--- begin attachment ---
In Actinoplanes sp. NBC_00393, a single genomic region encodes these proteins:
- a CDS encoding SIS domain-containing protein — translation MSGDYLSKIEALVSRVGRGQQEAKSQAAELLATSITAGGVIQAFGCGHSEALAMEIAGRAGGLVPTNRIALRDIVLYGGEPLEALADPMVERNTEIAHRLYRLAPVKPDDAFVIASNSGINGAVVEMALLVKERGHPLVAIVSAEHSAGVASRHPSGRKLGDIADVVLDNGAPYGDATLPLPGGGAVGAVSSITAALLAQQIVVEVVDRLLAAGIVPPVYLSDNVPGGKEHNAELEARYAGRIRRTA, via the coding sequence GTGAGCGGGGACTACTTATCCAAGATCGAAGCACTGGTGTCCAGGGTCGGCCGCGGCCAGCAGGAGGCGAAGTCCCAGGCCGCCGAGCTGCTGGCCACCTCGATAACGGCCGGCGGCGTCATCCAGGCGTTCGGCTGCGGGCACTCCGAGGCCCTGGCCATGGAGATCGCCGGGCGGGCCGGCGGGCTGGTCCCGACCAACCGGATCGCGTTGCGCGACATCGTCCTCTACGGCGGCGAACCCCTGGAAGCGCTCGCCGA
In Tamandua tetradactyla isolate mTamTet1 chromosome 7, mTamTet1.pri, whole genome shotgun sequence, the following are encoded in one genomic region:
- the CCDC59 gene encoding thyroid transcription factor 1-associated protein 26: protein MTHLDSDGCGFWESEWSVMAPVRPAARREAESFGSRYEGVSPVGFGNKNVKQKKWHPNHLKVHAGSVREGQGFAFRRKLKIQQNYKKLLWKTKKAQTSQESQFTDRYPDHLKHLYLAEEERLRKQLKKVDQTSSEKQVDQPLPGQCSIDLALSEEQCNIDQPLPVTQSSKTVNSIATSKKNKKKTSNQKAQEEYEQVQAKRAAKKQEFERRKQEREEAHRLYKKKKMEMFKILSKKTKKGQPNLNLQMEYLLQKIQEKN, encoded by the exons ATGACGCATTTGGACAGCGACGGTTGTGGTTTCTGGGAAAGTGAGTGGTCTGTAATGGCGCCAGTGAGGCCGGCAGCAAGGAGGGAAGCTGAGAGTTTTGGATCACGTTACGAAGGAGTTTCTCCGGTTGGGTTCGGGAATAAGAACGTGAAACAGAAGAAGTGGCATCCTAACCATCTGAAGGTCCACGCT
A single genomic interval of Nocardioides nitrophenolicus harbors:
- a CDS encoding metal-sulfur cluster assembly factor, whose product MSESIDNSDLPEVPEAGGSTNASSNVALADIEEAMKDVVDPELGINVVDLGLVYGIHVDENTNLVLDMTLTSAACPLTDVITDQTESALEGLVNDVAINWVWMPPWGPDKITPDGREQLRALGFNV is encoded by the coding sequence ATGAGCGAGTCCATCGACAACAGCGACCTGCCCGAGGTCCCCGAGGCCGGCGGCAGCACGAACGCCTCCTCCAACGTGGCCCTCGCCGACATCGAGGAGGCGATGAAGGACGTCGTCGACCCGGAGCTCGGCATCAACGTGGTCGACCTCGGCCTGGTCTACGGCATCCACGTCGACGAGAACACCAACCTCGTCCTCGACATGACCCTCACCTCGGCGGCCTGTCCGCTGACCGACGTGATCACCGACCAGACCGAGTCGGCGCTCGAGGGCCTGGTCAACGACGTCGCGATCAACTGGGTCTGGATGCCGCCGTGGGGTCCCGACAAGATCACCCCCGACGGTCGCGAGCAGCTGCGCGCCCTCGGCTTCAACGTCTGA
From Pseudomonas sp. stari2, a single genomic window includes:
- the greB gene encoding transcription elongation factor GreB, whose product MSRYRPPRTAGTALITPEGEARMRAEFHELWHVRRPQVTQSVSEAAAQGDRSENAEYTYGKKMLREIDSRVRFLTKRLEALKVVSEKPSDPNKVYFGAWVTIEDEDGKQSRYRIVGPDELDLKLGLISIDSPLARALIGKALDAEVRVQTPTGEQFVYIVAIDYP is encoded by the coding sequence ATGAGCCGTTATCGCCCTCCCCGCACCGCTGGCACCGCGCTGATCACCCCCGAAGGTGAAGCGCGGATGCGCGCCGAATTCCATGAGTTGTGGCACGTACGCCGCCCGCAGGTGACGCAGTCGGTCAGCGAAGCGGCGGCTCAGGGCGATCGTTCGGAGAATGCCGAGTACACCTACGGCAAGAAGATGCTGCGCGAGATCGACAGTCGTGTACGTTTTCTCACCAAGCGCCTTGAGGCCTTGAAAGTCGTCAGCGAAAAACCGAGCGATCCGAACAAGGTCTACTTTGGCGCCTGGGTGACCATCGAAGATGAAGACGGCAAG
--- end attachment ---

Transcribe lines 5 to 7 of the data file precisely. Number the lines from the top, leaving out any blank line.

A single genomic interval of Nocardioides nitrophenolicus harbors:
- a CDS encoding metal-sulfur cluster assembly factor, whose product MSESIDNSDLPEVPEAGGSTNASSNVALADIEEAMKDVVDPELGINVVDLGLVYGIHVDENTNLVLDMTLTSAACPLTDVITDQTESALEGLVNDVAINWVWMPPWGPDKITPDGREQLRALGFNV is encoded by the coding sequence ATGAGCGAGTCCATCGACAACAGCGACCTGCCCGAGGTCCCCGAGGCCGGCGGCAGCACGAACGCCTCCTCCAACGTGGCCCTCGCCGACATCGAGGAGGCGATGAAGGACGTCGTCGACCCGGAGCTCGGCATCAACGTGGTCGACCTCGGCCTGGTCTACGGCATCCACGTCGACGAGAACACCAACCTCGTCCTCGACATGACCCTCACCTCGGCGGCCTGTCCGCTGACCGACGTGATCACCGACCAGACCGAGTCGGCGCTCGAGGGCCTGGTCAACGACGTCGCGATCAACTGGGTCTGGATGCCGCCGTGGGGTCCCGACAAGATCACCCCCGACGGTCGCGAGCAGCTGCGCGCCCTCGGCTTCAACGTCTGA
From Pseudomonas sp. stari2, a single genomic window includes: